Game of the Year 2017: Best art direction

5 mins read

Welcome to the DDNet Awards of 2017! We have 16 categories this year, representing the full gamut of creativity and artistry that games represent. 2017 has been an incredible year for videogames, and is without a doubt one of the best years for games ever, and that has made this year’s award particularly difficult to decide on.

As always, our voting period for the “year” runs from late November the year before through to late November this year. So if you see a game released in December last year in the awards winners, that’s why.

A beautiful game is not just one that pushes around the most polygons, or has had a budget in the millions to carefully motion capture every minor movement detail. A beautiful game is one that has a distinctive, cohesive, and coherent vision from the concept artists, and the development team have delivered on that. Just as a Dali, Picasso or Matisse painting is so much more beautiful than yet another realistic painting of a river, so too are the winners of the DDNet best art direction award something more than yet another hyper-realistic game.


Persona 5

Persona 5 is, without a doubt, the game with the most style that we’ve played all year. Sitting just short of being so over the top that it becomes garish, every square centimeter of every scene in Persona 5 is filled with vibrant colour and energy. Characters have an incredible level of detail to them, and each also has a very distinctive, unique design, which really helps each to stand out as something truly memorable. You spend a lot of time in Persona 5 – anyone who finishes it in under 100 hours has positively sped through it – so it’s a true testament to the game’s quality that not once in that over 100 hours does the game lose its sense of visual style, or its ability to impress players.


NieR: Automata

From screenshots, NieR: Automata might not be the most visually complex game released this year, but that’s before you see it in motion. NieR: Automata’s visual brilliance is in its subtleties; the way the environments shift from tone to tone, environment to environment to set the mood, and the way the muted colours reinforce the frequently downbeat narrative. As effective as those environments are, even more impressive is the character design and animation because let’s be honest here; 2B is right up there with the most memorable characters ever created, and that’s before you start looking at the way Yoko Taro and his team managed to give personalities to expressionless robots. NieR: Automata is a game that simply drips with personality and style, and there just won’t be another quite like it, until Yoko Taro makes his next one.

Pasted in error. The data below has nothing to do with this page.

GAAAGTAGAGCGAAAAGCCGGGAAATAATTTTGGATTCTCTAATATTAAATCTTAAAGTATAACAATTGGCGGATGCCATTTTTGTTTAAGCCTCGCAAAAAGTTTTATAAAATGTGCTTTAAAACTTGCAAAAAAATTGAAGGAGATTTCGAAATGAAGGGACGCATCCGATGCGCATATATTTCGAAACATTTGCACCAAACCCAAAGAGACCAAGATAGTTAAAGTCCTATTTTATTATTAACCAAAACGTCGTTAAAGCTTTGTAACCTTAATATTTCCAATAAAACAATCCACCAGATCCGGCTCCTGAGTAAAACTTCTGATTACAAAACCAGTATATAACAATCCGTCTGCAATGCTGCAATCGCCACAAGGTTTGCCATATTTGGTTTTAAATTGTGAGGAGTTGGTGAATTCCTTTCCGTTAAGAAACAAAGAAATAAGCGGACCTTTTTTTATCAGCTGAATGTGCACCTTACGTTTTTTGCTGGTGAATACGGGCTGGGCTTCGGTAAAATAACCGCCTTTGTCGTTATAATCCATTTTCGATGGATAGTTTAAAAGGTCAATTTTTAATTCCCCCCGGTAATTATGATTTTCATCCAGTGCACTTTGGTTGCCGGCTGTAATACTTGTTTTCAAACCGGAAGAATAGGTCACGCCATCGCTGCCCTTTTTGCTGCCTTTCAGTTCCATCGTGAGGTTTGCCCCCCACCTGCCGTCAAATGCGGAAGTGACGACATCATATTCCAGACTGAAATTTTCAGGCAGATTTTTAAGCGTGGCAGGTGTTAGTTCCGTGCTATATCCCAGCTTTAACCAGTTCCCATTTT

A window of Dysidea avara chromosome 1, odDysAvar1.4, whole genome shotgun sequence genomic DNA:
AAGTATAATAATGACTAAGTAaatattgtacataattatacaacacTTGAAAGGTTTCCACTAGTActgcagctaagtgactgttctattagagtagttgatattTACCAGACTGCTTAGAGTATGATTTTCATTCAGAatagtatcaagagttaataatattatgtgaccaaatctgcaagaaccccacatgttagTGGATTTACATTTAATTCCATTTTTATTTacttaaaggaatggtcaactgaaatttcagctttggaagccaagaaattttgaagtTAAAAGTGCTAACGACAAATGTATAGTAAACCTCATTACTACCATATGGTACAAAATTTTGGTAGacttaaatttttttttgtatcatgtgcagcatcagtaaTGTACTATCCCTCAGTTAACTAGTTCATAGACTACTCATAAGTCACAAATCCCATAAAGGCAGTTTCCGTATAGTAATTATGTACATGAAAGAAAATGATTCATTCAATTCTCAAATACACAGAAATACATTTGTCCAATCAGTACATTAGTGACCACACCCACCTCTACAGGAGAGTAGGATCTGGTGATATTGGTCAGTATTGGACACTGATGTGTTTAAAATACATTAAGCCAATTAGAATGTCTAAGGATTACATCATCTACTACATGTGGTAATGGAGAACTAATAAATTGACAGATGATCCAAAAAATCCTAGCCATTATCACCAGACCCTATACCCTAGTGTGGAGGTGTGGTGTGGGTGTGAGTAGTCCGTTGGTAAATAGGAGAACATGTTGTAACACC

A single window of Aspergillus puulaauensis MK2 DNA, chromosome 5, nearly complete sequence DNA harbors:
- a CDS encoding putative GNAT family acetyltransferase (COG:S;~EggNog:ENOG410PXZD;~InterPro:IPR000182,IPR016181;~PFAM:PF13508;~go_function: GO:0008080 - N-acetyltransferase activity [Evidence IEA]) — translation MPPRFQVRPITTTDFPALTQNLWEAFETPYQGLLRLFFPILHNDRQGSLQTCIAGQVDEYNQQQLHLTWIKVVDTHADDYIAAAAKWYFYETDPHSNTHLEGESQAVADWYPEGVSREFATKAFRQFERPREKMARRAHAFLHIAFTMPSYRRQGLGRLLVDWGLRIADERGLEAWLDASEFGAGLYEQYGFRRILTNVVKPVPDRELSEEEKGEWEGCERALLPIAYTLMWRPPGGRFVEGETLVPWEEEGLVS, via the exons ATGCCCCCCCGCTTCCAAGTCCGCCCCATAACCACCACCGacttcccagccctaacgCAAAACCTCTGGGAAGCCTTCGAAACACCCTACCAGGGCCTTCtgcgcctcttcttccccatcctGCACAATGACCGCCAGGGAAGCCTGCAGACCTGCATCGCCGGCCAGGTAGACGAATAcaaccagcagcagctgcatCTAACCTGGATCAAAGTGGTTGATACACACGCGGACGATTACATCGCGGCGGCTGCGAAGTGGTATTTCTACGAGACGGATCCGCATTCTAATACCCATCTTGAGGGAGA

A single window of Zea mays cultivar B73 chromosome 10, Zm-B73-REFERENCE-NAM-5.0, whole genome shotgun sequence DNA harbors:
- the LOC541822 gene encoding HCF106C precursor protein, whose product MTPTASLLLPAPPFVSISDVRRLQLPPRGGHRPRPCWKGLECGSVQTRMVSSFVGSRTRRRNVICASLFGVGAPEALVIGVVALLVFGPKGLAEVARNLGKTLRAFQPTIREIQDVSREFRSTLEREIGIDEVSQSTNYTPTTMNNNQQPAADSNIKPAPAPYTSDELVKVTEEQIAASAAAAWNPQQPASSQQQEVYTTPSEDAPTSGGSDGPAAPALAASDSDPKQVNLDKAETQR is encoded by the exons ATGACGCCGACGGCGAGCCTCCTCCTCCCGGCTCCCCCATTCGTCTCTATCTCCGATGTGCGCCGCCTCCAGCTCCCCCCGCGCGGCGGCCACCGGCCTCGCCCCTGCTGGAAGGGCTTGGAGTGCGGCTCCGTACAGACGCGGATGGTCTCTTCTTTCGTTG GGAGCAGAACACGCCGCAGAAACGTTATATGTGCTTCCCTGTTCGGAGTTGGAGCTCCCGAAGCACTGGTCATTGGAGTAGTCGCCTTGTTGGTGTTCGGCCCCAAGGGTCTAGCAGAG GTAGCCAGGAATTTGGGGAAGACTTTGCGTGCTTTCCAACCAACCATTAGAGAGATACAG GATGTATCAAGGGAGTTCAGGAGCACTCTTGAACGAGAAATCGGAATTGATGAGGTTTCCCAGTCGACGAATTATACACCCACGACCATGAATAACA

Blue Reflection

It would be so easy to dismiss Blue Reflection as “fanservice”, but that would be doing it – and the artist behind it, (Mel Kishida) such a disservice. Blue Reflection is just so incredibly beautiful from top down, and what makes it so effective is the consistency of it. Everything about the game revolves around that “blue” motif, and that commitment to bringing out a single colour gives the overall game a painterly, abstracted appearance that really brings to life the incredible concept art. Character designs, as a play on the magical girl genre, are truly beautiful, and while Blue Reflection isn’t the biggest budget game out there, it is this one, of all the games that we’ve played in 2017, that has the aesthetic that will really stay with us for years to come.

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